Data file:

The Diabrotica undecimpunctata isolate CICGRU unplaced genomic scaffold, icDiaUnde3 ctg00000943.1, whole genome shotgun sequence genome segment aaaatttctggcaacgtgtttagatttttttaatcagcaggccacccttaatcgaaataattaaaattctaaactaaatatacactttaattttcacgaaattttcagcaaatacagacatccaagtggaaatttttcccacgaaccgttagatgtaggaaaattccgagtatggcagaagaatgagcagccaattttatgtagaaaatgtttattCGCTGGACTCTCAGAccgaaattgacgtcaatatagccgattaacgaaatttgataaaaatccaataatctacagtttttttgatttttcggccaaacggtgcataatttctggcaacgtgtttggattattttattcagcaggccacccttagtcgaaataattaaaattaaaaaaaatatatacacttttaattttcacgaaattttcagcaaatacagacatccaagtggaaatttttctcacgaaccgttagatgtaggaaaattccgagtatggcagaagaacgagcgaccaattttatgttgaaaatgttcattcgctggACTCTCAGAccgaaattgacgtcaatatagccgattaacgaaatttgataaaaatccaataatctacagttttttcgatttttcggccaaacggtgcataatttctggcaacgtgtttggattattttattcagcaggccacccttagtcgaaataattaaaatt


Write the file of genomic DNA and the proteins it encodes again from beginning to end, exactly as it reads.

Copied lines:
The Diabrotica undecimpunctata isolate CICGRU unplaced genomic scaffold, icDiaUnde3 ctg00000943.1, whole genome shotgun sequence genome segment aaaatttctggcaacgtgtttagatttttttaatcagcaggccacccttaatcgaaataattaaaattctaaactaaatatacactttaattttcacgaaattttcagcaaatacagacatccaagtggaaatttttcccacgaaccgttagatgtaggaaaattccgagtatggcagaagaatgagcagccaattttatgtagaaaatgtttattCGCTGGACTCTCAGAccgaaattgacgtcaatatagccgattaacgaaatttgataaaaatccaataatctacagtttttttgatttttcggccaaacggtgcataatttctggcaacgtgtttggattattttattcagcaggccacccttagtcgaaataattaaaattaaaaaaaatatatacacttttaattttcacgaaattttcagcaaatacagacatccaagtggaaatttttctcacgaaccgttagatgtaggaaaattccgagtatggcagaagaacgagcgaccaattttatgttgaaaatgttcattcgctggACTCTCAGAccgaaattgacgtcaatatagccgattaacgaaatttgataaaaatccaataatctacagttttttcgatttttcggccaaacggtgcataatttctggcaacgtgtttggattattttattcagcaggccacccttagtcgaaataattaaaatt